Villoglandular adenocarcinoma of the cervix

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Villoglandular adenocarcinoma of the cervix
Classification and external resources
Villoglandular adenocarcinoma - low mag.jpg
Micrograph of a villoglandular adenocarcinoma the cervix. H&E stain.

Villoglandular adenocarcinoma of the cervix, also villoglandular papillary adenocarcinoma, papillary villoglandular adenocarcinoma and well-differentiated villoglandular adenocarcinoma, abbreviated VGA, is a rare type of cervical cancer that, in relation to other cervical cancers, is typically found in younger women and has a better prognosis.[1]

A similar lesion, villoglandular adenocarcinoma of the endometrium, may arise from the inner lining of the uterus, the endometrium.[2]

Signs and symptoms[edit]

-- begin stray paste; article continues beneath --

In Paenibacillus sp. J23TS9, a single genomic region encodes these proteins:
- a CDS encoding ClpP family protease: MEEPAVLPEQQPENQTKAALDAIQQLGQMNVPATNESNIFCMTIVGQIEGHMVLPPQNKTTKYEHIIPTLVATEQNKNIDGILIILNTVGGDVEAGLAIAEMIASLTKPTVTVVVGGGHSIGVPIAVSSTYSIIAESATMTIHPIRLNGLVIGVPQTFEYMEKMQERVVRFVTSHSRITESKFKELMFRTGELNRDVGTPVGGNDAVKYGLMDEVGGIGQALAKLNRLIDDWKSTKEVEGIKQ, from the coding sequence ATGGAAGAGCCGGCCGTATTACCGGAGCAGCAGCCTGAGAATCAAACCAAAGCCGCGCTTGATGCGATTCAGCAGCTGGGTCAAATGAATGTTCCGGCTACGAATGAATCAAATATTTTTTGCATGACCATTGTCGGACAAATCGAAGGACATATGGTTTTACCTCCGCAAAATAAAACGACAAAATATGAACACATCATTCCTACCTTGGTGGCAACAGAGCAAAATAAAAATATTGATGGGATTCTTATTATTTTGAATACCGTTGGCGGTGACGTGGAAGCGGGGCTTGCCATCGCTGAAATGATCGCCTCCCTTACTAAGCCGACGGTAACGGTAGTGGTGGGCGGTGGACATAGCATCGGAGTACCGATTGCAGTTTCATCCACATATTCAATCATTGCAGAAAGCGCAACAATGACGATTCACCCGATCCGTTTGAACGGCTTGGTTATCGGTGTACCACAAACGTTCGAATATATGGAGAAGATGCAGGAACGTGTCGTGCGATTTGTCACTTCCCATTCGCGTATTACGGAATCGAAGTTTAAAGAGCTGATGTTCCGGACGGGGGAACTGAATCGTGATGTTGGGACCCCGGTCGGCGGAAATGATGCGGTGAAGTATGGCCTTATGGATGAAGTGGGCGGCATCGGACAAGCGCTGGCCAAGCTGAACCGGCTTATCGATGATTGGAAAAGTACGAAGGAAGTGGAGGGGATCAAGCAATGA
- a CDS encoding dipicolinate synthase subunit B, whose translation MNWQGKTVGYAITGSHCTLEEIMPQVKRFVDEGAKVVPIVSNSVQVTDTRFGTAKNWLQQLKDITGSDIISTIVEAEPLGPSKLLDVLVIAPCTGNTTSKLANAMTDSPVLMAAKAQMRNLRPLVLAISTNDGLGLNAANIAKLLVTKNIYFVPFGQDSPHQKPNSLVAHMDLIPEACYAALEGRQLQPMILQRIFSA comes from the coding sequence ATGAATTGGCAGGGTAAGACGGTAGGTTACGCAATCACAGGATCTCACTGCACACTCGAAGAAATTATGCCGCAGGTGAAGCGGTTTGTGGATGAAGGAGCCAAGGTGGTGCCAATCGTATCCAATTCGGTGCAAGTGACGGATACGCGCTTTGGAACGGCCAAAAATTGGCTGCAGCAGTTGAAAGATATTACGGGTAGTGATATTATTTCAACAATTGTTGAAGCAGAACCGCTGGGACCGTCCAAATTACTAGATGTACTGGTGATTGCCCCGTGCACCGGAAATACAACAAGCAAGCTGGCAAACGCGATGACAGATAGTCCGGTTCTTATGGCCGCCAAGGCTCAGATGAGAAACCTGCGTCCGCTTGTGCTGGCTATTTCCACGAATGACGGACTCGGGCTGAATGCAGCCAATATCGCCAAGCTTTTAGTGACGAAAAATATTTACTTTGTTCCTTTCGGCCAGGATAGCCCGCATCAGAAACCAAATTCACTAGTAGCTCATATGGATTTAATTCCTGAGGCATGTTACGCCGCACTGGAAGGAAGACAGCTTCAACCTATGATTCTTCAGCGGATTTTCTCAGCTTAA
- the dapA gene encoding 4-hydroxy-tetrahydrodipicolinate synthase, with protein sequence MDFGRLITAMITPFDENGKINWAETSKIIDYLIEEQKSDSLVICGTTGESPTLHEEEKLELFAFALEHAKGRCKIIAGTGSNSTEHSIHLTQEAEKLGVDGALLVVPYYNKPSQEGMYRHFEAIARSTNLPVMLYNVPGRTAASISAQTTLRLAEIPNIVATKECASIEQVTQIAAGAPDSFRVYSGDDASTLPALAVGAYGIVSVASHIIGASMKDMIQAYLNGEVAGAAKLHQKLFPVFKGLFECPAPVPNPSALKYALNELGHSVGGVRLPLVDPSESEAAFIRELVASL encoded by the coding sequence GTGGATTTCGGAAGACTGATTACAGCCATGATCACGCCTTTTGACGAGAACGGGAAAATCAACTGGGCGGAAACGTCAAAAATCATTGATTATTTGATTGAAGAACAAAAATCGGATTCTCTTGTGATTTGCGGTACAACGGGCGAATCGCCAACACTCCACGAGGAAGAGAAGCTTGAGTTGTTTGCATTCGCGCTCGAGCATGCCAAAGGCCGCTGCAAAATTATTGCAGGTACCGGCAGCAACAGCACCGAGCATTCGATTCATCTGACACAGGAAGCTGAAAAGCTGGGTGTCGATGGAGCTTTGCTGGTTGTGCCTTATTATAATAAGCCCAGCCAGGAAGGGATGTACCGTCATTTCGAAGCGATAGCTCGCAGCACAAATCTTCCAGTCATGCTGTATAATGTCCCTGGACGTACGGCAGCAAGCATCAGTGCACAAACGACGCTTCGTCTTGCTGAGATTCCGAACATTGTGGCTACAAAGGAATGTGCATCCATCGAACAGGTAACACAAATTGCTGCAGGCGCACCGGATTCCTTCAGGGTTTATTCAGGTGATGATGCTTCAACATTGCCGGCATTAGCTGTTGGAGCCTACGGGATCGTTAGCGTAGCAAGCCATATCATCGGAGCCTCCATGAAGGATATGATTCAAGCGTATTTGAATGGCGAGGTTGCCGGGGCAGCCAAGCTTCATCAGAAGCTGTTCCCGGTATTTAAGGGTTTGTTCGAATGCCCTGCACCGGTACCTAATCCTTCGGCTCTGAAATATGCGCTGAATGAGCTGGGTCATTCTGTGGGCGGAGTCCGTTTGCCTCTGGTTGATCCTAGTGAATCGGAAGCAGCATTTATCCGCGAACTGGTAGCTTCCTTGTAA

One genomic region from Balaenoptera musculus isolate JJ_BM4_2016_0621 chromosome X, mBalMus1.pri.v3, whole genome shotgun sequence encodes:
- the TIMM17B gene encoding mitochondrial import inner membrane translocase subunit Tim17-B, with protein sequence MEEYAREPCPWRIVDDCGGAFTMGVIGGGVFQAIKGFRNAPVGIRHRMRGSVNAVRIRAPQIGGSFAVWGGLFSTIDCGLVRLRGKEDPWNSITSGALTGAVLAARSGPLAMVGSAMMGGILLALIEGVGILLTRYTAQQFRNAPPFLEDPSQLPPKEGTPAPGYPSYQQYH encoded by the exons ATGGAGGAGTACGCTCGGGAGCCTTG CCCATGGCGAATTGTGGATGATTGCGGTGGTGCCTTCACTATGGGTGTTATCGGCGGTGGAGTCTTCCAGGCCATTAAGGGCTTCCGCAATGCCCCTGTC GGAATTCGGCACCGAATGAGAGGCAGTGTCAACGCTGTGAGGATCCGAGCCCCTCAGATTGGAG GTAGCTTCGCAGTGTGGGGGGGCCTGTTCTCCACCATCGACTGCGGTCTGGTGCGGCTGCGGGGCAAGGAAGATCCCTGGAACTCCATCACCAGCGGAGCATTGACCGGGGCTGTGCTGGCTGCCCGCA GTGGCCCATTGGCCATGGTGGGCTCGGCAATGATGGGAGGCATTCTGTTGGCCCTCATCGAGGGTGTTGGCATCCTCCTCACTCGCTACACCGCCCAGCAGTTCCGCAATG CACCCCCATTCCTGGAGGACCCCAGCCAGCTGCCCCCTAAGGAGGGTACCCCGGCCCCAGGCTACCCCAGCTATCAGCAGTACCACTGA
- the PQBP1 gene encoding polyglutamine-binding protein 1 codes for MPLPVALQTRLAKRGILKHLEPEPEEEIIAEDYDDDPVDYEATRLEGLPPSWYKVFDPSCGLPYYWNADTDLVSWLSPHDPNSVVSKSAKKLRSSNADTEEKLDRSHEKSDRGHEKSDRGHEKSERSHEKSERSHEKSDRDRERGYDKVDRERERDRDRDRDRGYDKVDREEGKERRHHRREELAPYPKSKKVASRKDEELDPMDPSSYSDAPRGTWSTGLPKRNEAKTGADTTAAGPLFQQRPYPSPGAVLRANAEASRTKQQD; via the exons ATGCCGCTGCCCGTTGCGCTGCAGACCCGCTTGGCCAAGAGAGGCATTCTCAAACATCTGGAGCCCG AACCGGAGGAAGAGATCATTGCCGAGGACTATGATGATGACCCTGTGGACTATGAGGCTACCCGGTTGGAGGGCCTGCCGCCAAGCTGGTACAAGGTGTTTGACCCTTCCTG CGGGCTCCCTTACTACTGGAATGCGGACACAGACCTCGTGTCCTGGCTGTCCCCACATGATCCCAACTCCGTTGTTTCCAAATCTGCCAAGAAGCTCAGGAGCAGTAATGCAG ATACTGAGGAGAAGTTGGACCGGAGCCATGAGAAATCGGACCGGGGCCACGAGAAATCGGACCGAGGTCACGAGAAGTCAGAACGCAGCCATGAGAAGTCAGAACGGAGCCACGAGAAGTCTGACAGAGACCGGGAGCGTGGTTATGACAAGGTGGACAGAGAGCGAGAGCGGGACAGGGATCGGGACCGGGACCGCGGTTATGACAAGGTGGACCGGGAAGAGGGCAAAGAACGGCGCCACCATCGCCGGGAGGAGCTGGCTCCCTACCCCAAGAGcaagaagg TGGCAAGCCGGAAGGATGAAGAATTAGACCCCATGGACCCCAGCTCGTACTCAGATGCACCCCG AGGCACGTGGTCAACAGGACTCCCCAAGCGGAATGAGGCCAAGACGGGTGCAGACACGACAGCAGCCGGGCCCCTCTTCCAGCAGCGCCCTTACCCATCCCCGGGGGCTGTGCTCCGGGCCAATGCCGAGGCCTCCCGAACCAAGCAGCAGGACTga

The signs and symptoms are similar to other cervical cancers and may include post-coital bleeding and/or pain during intercourse (dyspareunia). Early lesions may be completely asymptomatic.

Diagnosis[edit]

The diagnosis is based on tissue examination, e.g. biopsy.

The name of the lesion describes it microscopic appearance. It has nipple-like structures with fibrovascular cores (papillae) that are long in relation to their width (villus-like), which are covered with a glandular pseudostratified columnar epithelium.

Treatment[edit]

The treatment is dependent on the stage. As the prognosis of this tumour is usually good, fertility sparing approaches (conization, cervicectomy) may be viable treatment options.

See also[edit]

Additional images[edit]

References[edit]

  1. ^ Korach, J.; Machtinger, R.; Perri, T.; Vicus, D.; Segal, J.; Fridman, E.; Ben-Baruch, G. (2009). "Villoglandular papillary adenocarcinoma of the uterine cervix: a diagnostic challenge.". Acta Obstet Gynecol Scand 88 (3): 355–8. doi:10.1080/00016340902730359. PMID 19172445. 
  2. ^ Zaino, RJ.; Kurman, RJ.; Brunetto, VL.; Morrow, CP.; Bentley, RC.; Cappellari, JO.; Bitterman, P. (Nov 1998). "Villoglandular adenocarcinoma of the endometrium: a clinicopathologic study of 61 cases: a gynecologic oncology group study.". Am J Surg Pathol 22 (11): 1379–85. doi:10.1097/00000478-199811000-00008. PMID 9808130.